Wyeast 1998 London ESB, and 1028 London Ale and White Labs WLP002 English Ale are both good choices. Safale S-04 or Danstar Winsor are the dry yeast choices.
English Porter By the Numbers
- Color Range: 20 – 30 SRM
- Original Gravity: 1.040 – 1.052 OG
- Final Gravity: 1.008 – 1.014 FG
- IBU Range: 18 – 35
- ABV Range: 4.0 – 5.4%
Martin Keen’s English Porter Recipe
- 72% 6 lbs Maris Otter Malt
- 10% 1 lb Brown Malt
- 10% 1 lb Crystal 45
- 5% 8 oz Chocolate Malt
- 3% 4 oz Crystal 80
- 1.5 oz East Kent Goldings – Boil 60 min
- .5 oz East Kent Goldings – Boil 10 min
- 1.0 pkg Wyeast London Ale 1028
Frequently Asked Questions
What is an English Porter?
An English porter, simply known as “Porter” in Britain, is a beer style that differentiates from other porters based on the BJCP guidelines.
It has a rich history and has been around since the early to mid-1700s. The term “English porter” is used to distinguish it from other types of porters.
How did the English Porter originate?
There are various theories about the origin of the English porter. One popular belief is that it was introduced by a brewer named Ralph Harwood, who crafted a blend of beers known as “three-threads.”
This blend consisted of equal parts of mild brown ale, stale brown ale, and twopenny pale ale. Another theory suggests that the term “three-threads” could refer to the combination of three waters used during brewing.
What are the characteristics of an English Porter?
An English porter is brown in color with hints of mahogany. It has a strong malt character with mild roast notes, some chocolate undertones, and possible grainy, bready, and caramel notes.
The mouthfeel is light to medium, and the taste matches its aroma, with malt being the main attraction. It’s essential to avoid too much black malt as it can lead to a burnt taste.
How can one brew an English Porter?
To brew an English porter, one should use an English base malt like Maris Otter or English pale malt. Brown malt is historically significant for this porter recipe.
The grain bill can also include roasted malt, chocolate malt, or black malt.
Traditional British hops like Fuggles, Northern Brewer, Goldings, Challenger, and Northdown are recommended. The yeast used should be British with moderate attenuation, like Wyeast 1998 London ESB or 1028 London Ale.
What is the difference between an English Porter and other Porters?
The term “English Porter” is primarily used to differentiate this beer from other porters in the BJCP guidelines.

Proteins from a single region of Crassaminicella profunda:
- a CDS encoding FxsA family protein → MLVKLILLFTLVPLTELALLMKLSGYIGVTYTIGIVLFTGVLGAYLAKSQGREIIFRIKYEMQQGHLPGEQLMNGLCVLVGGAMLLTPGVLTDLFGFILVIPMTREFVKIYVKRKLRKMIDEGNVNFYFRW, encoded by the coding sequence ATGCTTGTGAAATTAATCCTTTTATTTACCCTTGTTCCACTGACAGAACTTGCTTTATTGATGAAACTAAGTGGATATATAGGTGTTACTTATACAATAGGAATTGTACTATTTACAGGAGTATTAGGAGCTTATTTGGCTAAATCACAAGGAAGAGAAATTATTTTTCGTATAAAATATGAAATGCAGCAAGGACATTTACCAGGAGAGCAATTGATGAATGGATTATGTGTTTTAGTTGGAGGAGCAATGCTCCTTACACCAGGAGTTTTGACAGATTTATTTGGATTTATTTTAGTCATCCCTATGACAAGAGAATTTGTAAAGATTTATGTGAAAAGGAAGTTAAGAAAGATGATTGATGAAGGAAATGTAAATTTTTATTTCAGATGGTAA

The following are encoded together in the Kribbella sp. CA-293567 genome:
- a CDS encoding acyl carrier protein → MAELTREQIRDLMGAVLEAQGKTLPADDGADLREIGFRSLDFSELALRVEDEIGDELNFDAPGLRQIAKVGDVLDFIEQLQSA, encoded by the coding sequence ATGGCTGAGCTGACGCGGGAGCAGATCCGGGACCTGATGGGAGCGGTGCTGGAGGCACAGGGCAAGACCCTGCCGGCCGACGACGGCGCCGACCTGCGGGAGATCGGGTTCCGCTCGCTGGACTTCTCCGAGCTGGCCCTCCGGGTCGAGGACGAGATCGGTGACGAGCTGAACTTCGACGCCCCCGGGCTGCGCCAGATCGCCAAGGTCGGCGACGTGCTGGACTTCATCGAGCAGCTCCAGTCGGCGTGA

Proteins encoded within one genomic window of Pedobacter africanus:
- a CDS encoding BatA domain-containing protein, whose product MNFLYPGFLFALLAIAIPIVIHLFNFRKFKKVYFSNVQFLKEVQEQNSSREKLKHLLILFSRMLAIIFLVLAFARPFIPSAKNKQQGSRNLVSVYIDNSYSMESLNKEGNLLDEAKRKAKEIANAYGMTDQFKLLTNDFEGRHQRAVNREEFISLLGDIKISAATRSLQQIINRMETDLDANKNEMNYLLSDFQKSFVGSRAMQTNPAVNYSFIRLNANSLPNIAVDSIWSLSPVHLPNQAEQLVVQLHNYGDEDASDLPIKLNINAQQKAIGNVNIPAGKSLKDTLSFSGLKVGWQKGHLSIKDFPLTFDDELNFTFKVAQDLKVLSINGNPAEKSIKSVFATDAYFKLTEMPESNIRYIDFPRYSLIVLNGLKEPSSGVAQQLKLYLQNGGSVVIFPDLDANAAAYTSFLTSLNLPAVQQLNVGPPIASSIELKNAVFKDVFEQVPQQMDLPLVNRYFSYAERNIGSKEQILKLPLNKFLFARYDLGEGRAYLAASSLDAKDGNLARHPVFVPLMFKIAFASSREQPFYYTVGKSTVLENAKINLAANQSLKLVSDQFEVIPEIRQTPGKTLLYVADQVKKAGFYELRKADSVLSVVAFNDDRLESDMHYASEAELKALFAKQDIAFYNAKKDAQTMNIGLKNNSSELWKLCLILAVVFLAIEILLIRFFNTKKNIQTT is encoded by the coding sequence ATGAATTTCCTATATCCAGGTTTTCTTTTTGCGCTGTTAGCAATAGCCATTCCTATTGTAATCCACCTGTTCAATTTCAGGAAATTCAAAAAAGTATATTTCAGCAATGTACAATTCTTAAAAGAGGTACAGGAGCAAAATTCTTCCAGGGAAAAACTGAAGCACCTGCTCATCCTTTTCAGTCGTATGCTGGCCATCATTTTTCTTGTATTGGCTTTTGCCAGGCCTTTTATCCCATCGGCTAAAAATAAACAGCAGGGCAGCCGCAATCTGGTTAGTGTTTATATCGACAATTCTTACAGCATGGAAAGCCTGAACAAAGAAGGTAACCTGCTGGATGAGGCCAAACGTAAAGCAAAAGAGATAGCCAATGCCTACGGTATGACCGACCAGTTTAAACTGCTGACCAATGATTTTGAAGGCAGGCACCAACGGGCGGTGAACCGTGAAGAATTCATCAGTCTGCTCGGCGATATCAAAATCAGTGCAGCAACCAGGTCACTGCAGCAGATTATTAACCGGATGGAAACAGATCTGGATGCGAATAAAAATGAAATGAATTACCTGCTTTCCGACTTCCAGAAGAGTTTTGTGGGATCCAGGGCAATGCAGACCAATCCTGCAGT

While the porter is a popular beer style enjoyed by many, the English porter has specific characteristics in terms of appearance, aroma, mouthfeel, and taste that set it apart from other types of porters, such as Baltic or Robust porters.
“Black Mamba” Blackberry Porter Recipe [Bonus]
- O.G: 1.066
- F.G: 1.018
- Abv: 6% (Base Beer)
- Efficiency: 75%
- IBU: 19.8
- 7.5 lbs English Pale Malt
- 3.75 lbs Caramel 60L
- 1lb Chocolate Malt
- 1oz East Kent Goldings @ 60min
- 1oz Fuggles @ 5min
- London Ale III (Wyeast #1318)
- Blackberry Puree (I used 3lbs fresh blackberries and pureed them)
- 8oz Light Candi Sugar (This gives a little extra body as fruit can ferment dry)
- Blackberry Essence (You can find this in the wine section)
- Crush grain and Mash at 152F for 60 minutes, then sparge.
- Boil 60 minutes, adding hops as above.
- Chill to 68F and pitch yeast. Ferment at 68F.
- Ferment to FG, or until yeast is dormant.
- Heat blackberry puree to sanitize and melt candi sugar into the puree.
- Transfer porter to secondary and add blackberry puree.
- The fruit/sugar combination will get that yeast back to going full fury.
- Allow to sit in secondary until fermentation stops again.
Transcript: We’ve got a good one this week, uh, brewing the dark and malty-style of English Porter. And I’m going to brew this one while experimenting with shortening my brew day.
Hey, hello. I’m Martin Keen taking the Homebrew Challenge to brew 99 beers in 99 weeks. And because I am brewing every week, I am obsessed with optimizing my brew process. Anything to make the brew day shorter. Well, that’s going to save me a lot of time over 99 brews.
So I’ve been doing a number of things to shorten the brew day. And, um, th let me show you an example of one of them. And one of those things has been to prepare my ingredients, measured them out and then crushed them all ahead of brew day.